I specialize in the history of U.S. foreign economic relations during the Twentieth Century, particularly in international financial and monetary relations, as well as the role of IMF, World Bank and other international economic institutions and the fed in shaping development assistance to the less developed countries (LDCs) and advanced industrial nations during the second half of the twentieth century.
Chester Pach teaches history at Ohio University, including courses on the U.S. in the 1960s and the U.S. in the 1980s. He is the winner of the Jeanette G. Grasselli Brown Teaching Award in the Humanities (2016). He is the author or editor of four books, including most recently A Companion to Dwight D. Eisenhower (2017). He has written extensively on U.S. TV news and the Vietnam War. He is currently completing a book on the Reagan presidency.
Fredrik Logevall is the Laurence D. Belfer Professor of International Affairs at Harvard University, where he holds joint appointments in the Kennedy School of
Government and the Department of History. He is the author or editor of nine books, most recently Embers of War: The Fall of an Empire and the Making of America’s Vietnam (Random House, 2012),
Scott Laderman is Professor of History at the University of Minnesota, Duluth. He is the author of Tours of Vietnam: War, Travel Guides, and Memory (Duke University Press, 2009) and Empire in Waves: A Political History of Surfing (University of California Press, 2014), and the co-editor, with Edwin Martini, of Four Decades On: Vietnam, the United States, and the Legacies of the Second Indochina War (Duke University Press, 2013).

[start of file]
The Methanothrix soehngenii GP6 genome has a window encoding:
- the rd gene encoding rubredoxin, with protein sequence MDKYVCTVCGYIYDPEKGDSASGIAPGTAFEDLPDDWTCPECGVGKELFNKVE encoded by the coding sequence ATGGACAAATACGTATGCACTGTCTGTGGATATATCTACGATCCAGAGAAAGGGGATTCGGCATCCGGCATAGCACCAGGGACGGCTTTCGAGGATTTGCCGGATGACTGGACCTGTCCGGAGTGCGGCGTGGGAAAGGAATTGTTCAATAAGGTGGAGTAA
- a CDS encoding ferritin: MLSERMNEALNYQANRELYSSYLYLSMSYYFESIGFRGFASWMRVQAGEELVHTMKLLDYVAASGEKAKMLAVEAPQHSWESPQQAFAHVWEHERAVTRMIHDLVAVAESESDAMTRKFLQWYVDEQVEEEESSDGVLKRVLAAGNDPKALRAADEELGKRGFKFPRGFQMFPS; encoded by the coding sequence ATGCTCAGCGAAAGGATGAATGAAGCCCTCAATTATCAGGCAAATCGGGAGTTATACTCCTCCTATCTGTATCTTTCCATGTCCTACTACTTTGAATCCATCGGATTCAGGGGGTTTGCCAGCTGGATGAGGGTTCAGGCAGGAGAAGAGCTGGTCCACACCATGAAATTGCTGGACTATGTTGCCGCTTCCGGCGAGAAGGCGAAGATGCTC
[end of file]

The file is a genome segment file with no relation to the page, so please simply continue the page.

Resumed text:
Eric Gettig (Ph.D., Georgetown University, 2017) is Lecturer in the History Department at Georgetown University. Based on research in Cuban, U.S., Mexican, Venezuelan, and British archives, his dissertation, "Oil and Revolution in Cuba: Development, Nationalism, and the U.S. Energy Empire, 1902-1961" reframes modern Cuban history and the history of U.S.-Cuban relations through the lens of the island's energy insecurity.
Peter L. Hahn has published six research monographs and a co-edited volume of essays analyzing U.S. diplomacy in the Middle East since 1940.
Benjamin Greene (Ph.D., Stanford, 2004) is the author of Eisenhower, Science Advice, and the Nuclear Test-Ban Debate, 1945-1963 (Stanford University Press, 2007) and numerous articles and book reviews on a topics such as nuclear testing and nuclear arms control, the politicization of science advice, foreign policy during the Eisenhower administration, and public diplomacy during the Cold War. His current research explores the intersections of culture and foreign relations, examining how American culture and American communities in Cold War Berlin have influenced international attitu
SHAFR Council Minutes
Friday January 6, 2017
7:30AM to 11:00AM